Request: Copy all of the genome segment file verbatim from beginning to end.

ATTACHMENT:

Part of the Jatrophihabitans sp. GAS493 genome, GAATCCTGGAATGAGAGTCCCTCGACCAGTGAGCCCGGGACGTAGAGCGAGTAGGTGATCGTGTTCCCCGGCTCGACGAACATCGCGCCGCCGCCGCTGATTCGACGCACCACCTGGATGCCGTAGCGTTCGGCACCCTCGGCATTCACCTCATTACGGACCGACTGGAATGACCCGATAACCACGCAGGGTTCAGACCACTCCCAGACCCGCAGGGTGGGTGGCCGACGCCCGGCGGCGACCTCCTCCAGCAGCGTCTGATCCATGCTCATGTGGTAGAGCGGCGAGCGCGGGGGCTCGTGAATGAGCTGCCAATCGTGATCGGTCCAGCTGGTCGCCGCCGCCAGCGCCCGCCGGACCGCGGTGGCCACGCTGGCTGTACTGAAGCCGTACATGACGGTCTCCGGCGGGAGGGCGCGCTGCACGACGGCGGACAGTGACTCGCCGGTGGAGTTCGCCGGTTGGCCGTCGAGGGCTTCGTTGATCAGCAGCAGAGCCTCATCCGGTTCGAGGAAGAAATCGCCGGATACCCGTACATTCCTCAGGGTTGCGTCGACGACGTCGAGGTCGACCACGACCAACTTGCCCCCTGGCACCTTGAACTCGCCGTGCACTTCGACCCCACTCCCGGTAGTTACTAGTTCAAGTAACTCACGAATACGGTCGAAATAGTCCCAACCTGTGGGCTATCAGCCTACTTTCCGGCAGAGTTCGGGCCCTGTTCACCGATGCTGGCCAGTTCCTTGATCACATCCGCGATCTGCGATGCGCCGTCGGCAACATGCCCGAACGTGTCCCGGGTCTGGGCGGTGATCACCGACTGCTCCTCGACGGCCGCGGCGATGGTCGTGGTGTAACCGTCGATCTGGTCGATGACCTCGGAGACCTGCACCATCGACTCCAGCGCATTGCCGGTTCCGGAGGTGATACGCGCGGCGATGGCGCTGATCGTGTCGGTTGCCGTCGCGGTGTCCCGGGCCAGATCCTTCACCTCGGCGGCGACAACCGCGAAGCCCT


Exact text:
Part of the Jatrophihabitans sp. GAS493 genome, GAATCCTGGAATGAGAGTCCCTCGACCAGTGAGCCCGGGACGTAGAGCGAGTAGGTGATCGTGTTCCCCGGCTCGACGAACATCGCGCCGCCGCCGCTGATTCGACGCACCACCTGGATGCCGTAGCGTTCGGCACCCTCGGCATTCACCTCATTACGGACCGACTGGAATGACCCGATAACCACGCAGGGTTCAGACCACTCCCAGACCCGCAGGGTGGGTGGCCGACGCCCGGCGGCGACCTCCTCCAGCAGCGTCTGATCCATGCTCATGTGGTAGAGCGGCGAGCGCGGGGGCTCGTGAATGAGCTGCCAATCGTGATCGGTCCAGCTGGTCGCCGCCGCCAGCGCCCGCCGGACCGCGGTGGCCACGCTGGCTGTACTGAAGCCGTACATGACGGTCTCCGGCGGGAGGGCGCGCTGCACGACGGCGGACAGTGACTCGCCGGTGGAGTTCGCCGGTTGGCCGTCGAGGGCTTCGTTGATCAGCAGCAGAGCCTCATCCGGTTCGAGGAAGAAATCGCCGGATACCCGTACATTCCTCAGGGTTGCGTCGACGACGTCGAGGTCGACCACGACCAACTTGCCCCCTGGCACCTTGAACTCGCCGTGCACTTCGACCCCACTCCCGGTAGTTACTAGTTCAAGTAACTCACGAATACGGTCGAAATAGTCCCAACCTGTGGGCTATCAGCCTACTTTCCGGCAGAGTTCGGGCCCTGTTCACCGATGCTGGCCAGTTCCTTGATCACATCCGCGATCTGCGATGCGCCGTCGGCAACATGCCCGAACGTGTCCCGGGTCTGGGCGGTGATCACCGACTGCTCCTCGACGGCCGCGGCGATGGTCGTGGTGTAACCGTCGATCTGGTCGATGACCTCGGAGACCTGCACCATCGACTCCAGCGCATTGCCGGTTCCGGAGGTGATACGCGCGGCGATGGCGCTGATCGTGTCGGTTGCCGTCGCGGTGTCCCGGGCCAGATCCTTCACCTCGGCGGCGACAACCGCGAAGCCCT